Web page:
Plight of Medical Journalism in Pakistan
Prof. Tahir Saeed Haroon* FRCP, FCPS
The idea of this first ever conference on Medical Editing in Pakistan was floated by Prof. Major General Mohammad Aslam, Principal of Army Medical College, Rawalpindi. Pakistan Medical Journalists Association (PMJA) decided to extend its whole hearted support. Dr. Maqbool H.Jafary and Mr. Shaukat Ali Jawaid were requested to co-ordinate.
Pakistan Medical Journalists Association was established in 1983 with the objective of promoting the cause of medical journalism in the country. In this connection PMJA has conducted numerous seminars and workshops in collaboration with major institutions of the country. Under its banner, it has published several books on the art of medical writing and medical editing. Our members have also played a significant role in the establishment of Eastern Mediterranean Association of Medical Editors (EMAME) under the umbrella of WHO EMRO. Presently Dr. Maqbool H. Jafary is the Vice President and also the Chairman of the Evidence Based Medicine Committee of EMAME. Mr. Shaukat Ali Jawaid is one of the Presidents-at-large and also Chairman of its Scientific Committee.
The membership of PMJA includes the editors of medical publications in the country, be it the medical newspapers or medical journals. The number of medical journals currently recognized by the Pakistan Medical and Dental Council stands at over forty. These journals are also indexed in WHO EMRO IMEMR Current Contents as well as EMBASE of Netherlands. However, only three are presently indexed in Medline. Only one medical journal is indexed in SCIE by Thomson/ISI.
There is a famous saying that if there are no medical writers, there would be no medical editors. Medical writing and medical editing represent two aspects of the same face. Unfortunately both these fields remain neglected in our country. There is no formal coaching and only PMJA and the College of Physicians and Surgeons Pakistan have paid some attention to this problem. We sincerely hope that other medical institutions in the country will contribute their share. Medical writing and medical editing should be introduced as subject in the undergraduate medical curriculum. This is an era of research and those nations that are not inquisitive are wiped out unceremoniously. This point should be earnestly grasped by the Islamic World, most countries of which belong to WHO EMRO region.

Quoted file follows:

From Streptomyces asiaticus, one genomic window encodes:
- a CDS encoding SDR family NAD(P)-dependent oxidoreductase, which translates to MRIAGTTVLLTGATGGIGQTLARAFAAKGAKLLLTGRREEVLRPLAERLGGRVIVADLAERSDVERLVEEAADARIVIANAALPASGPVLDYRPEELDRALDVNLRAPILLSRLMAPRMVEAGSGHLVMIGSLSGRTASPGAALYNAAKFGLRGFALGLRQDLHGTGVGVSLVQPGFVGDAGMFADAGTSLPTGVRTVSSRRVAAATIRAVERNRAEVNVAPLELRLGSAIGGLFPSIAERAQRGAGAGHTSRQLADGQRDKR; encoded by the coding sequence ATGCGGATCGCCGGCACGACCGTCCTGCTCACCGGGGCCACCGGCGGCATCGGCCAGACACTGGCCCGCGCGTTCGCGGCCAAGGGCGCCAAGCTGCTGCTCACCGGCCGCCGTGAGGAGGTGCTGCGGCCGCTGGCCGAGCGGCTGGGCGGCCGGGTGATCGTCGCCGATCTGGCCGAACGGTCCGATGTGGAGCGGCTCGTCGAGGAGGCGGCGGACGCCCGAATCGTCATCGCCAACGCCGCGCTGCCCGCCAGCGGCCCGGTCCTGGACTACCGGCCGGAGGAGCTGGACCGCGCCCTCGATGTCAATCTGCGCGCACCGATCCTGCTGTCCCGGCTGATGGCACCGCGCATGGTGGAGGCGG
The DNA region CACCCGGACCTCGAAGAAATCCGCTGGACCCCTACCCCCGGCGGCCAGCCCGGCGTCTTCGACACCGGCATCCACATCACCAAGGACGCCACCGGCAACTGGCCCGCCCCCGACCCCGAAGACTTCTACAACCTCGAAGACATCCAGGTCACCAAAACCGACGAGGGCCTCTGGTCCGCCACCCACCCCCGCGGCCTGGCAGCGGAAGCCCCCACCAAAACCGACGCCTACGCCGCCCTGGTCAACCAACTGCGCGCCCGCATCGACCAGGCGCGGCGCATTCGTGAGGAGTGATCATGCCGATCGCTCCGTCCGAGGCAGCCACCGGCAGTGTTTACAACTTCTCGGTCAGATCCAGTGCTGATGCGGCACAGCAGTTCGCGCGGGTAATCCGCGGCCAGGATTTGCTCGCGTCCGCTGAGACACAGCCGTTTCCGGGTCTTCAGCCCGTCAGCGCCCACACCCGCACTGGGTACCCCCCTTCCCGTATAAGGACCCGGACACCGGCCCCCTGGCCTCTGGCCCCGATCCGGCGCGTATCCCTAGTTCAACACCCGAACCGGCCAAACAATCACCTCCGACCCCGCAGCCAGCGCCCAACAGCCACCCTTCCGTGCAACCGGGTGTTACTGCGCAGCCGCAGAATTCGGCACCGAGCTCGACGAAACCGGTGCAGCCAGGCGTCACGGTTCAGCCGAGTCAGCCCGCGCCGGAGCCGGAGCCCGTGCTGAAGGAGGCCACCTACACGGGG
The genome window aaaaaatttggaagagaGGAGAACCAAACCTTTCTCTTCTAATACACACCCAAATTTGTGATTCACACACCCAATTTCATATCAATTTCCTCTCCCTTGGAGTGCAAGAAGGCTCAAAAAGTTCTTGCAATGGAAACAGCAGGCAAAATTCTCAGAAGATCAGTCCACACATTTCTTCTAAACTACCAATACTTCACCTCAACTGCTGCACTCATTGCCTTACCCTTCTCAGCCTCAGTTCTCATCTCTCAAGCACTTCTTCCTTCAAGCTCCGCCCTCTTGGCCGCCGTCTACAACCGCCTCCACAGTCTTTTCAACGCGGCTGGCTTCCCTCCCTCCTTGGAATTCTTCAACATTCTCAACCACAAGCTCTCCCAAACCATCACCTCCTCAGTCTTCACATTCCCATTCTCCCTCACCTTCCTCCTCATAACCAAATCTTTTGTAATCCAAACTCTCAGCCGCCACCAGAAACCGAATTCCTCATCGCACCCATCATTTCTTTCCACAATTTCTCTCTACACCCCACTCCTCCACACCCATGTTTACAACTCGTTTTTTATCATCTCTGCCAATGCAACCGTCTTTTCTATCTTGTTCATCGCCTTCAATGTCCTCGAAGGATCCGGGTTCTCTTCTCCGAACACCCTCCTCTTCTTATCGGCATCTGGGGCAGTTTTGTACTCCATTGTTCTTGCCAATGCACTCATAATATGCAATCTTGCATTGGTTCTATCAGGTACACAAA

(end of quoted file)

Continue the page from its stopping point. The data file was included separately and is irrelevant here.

Let me quote a few lines from an article published in the prestigious scientific journal NATURE,1 this article titled “What was wrong with the Muslim Science” Francis Giles writes” At its peak about one thousand years ago, the Muslim World made a remarkable contribution to science, notably Mathematics and Medicine. Baghdad in its heyday and southern Spain built universities to which thousands flocked; rulers surrounded themselves with scientists and artists. A spirit of freedom allowed jews, christians and muslims to work side by side. Today all this is but memory.”
“Publish or Perish” is a well known dictum. In our country very few physicians write for the love of it, mostly do it under duress e.g. writing a dissertation or a thesis for a postgraduate qualification; or to fulfill the requirements for promotion. Unfortunately appointment of medical teachers is also based on other considerations than research and publication. Experience shows that practicing physicians and part-time faculty members cannot devote enough energy for such academic pursuits. Naturally this lack of interest in research and medical writing trickles down to their trainees. Hence appointments of a full time and devoted scientific faculty are imperative for survival in this academic world. With dearth of medical writing it is difficult for the medical journals to survive. Hats off to the editors who still manage to publish their journals against all odds.
In Pakistan the problems besetting the medical journalism are many, the chief ones being the lack of training of editors, lack of coaching of authors in scientific writing, dearth of good quality reviewers and, last but not the least, financial sustainability of the journals. Add to this, plagiarism and other ethical issues. Our editors have also to keep pace with the latest developments in the world e.g. online journalism and e-publishing.
There is a dire need for formal training in medical writing and medical editing. The present conference is an important step in that direction. It will provide a great opportunity for interactive sessions with the brothers, and I hasten to add the sisters-in-arm from within the country as well as distinguished delegates from WHO and friendly countries. We sincerely hope that the deliberations of this conference will go a long way in guiding the future of Medical Writing and Medical Editing in Pakistan.
1. Giles F. What was wrong with the Muslim Science? NATURE, March 24th 1983.
* Former Professor and Head Dept. of Dermatology
King Edward Medical College, Mayo Hospital Lahore
Former President, Pakistan Medical Journalists Association